I always say that GURPS is a system more intended for people who know what they're doing...
Of course, a inventive GM can fix that. I went well with "tell me your life story and I as GM will build your character for you" in several campaigns (though that takes a lot of time many players would rather spent playing), while the "every skill, attribute of advantage must be represented in the BG story) also works acceptably (if you add an "and approved by the GM" - especially when it comed to psionics and limitations...)
frobisher wrote:The Slayer is built on more points (15 at least rather than 10) than the Scoobies though. Making the Scoobies equal to the Slayer reduces the need for the Slayer to look after them and she just becomes a slaughter machine or they just don't need her (which kinda defeats the idea of the setting...).
Hmmm... well, if I ran a "Buffy the Vampire Slayer" setting, I would let the players build all characters at 100 points, and then take the slayer (either agreed upon with the players, or chosen by the GM without telling the player at first if the campaign goes this way, which I would prefer) and add some extra advantages and attribute increases (and I for one would not tell the slayer player about it either - just figure them into the game equations until they become obvious during playing)
Anyway, this of course has to be handled carefully by the GM to avoid exactkly this "spock syndrome" that started this discussion. I can attest from experience that it is very, very frustrating for a player when he can't do anything, and has to play sidekick for a "hero" (and in the example, I would after determining the slayer consider other "hidden talents" for the scoobies - like "OK, Anja gets to be the slayer... let's Claudia have some magical aptitude she doesn't know about, Christian can get some extra points in luck and such while I think I'll let Toni find a powerful and point-worth artifact later in the game...") That way everyone gets to have some specialized talent, and while they can't beat up the bad guys like the slayer, their speial talent can help them save the day when it's the solution to the problem (how often does buffy fail and willow fix it all with a spell or ritual? how often is it something they find in giles library that allows someone to hit the villain's weak spot?)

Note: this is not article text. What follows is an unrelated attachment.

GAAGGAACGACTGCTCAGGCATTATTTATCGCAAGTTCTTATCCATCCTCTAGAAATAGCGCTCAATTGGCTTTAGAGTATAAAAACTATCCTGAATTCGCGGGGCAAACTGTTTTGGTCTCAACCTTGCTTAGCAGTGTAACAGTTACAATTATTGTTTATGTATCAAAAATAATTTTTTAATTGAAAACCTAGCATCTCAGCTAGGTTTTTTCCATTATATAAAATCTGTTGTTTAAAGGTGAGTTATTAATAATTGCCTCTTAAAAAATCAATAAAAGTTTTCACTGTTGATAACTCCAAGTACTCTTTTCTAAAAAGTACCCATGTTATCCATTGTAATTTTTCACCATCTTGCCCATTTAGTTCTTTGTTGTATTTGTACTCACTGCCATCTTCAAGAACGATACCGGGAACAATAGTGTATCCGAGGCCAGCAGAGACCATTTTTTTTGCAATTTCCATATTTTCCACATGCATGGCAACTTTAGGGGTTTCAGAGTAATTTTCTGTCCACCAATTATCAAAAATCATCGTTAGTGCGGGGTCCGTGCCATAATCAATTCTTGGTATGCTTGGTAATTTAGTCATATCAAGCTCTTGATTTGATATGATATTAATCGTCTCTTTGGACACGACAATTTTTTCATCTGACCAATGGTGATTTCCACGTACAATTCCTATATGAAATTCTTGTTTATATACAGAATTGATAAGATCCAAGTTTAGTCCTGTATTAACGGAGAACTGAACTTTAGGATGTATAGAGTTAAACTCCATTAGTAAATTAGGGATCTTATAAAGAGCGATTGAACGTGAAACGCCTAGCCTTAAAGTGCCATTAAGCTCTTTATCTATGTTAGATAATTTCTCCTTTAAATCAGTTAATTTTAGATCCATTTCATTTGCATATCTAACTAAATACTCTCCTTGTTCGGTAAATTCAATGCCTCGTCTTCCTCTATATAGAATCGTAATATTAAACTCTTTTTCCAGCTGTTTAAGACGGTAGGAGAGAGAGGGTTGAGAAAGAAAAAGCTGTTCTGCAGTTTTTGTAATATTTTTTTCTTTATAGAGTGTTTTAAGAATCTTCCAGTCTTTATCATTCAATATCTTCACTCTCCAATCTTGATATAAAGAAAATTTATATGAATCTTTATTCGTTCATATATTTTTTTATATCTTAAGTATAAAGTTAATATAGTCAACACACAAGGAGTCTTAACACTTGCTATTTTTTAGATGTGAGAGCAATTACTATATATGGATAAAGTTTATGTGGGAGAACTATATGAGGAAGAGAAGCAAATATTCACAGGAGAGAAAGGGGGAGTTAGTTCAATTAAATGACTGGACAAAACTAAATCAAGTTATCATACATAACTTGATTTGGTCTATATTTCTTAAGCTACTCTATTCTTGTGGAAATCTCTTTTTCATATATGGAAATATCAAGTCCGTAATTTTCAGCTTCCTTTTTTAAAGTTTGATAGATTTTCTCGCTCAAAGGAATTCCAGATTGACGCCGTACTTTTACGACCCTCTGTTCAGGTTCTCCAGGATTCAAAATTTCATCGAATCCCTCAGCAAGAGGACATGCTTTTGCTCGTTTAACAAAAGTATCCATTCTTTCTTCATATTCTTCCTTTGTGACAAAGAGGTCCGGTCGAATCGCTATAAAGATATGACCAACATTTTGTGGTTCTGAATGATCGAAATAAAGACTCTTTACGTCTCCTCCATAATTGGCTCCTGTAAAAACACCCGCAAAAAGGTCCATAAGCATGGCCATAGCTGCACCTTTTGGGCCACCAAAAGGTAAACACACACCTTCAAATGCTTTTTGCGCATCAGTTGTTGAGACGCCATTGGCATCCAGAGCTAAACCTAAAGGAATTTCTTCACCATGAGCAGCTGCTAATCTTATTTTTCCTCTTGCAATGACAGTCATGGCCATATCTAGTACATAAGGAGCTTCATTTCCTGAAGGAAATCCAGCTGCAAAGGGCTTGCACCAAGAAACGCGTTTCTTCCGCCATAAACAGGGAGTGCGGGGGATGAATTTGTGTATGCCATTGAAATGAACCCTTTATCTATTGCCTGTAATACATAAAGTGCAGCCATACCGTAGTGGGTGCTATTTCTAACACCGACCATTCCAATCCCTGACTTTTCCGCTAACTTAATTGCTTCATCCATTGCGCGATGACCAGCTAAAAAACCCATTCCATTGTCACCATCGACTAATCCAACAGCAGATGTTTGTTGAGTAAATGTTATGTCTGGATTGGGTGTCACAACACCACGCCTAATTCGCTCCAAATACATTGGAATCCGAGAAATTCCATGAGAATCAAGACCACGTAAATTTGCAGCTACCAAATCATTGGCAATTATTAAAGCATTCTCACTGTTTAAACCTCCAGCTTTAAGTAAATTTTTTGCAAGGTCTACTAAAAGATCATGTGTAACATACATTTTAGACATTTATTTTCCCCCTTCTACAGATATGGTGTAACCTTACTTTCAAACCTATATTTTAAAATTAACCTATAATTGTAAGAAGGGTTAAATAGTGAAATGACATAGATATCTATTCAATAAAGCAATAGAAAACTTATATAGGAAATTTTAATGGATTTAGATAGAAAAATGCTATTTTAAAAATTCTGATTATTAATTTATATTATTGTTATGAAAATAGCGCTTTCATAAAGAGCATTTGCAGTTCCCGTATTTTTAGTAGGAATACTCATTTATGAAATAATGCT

Same thing for other campaigns - sure the Jedi have powers beyong the other PC's ken... but an inventive GM will come up with problems where the Jedi need the other players. Sure the telepath can do things noone else can do... but other characters will be able to do things the teep never had anchance to learn (meaning he had to spend his points for telepathy, and couldn't afford the martial arts or techincal skills the scoundrel had, or the piloting and tactical skills of the soldier, or the diplomatic skills of the ambassador)
And that's why most game systems demand a disadvantage to accompany any advantage. In d20, I think telepaths have a reduced "level-up" bonus then non teeps, and the higher their telepathy power, the less they get to spend on other stuff. And in such a game system, that's hard to overcome. In a point based game system, it usually is the same - he who spends his points on psionics, special advantages or "the force" has less to spend for other stuff... however, if the GM wishes, he can easily give that player more points... however, then he needs to make sure he as GM and fate brings extra challenges to this player to make sure he pays for is points with more danger and the need for better roleplaying.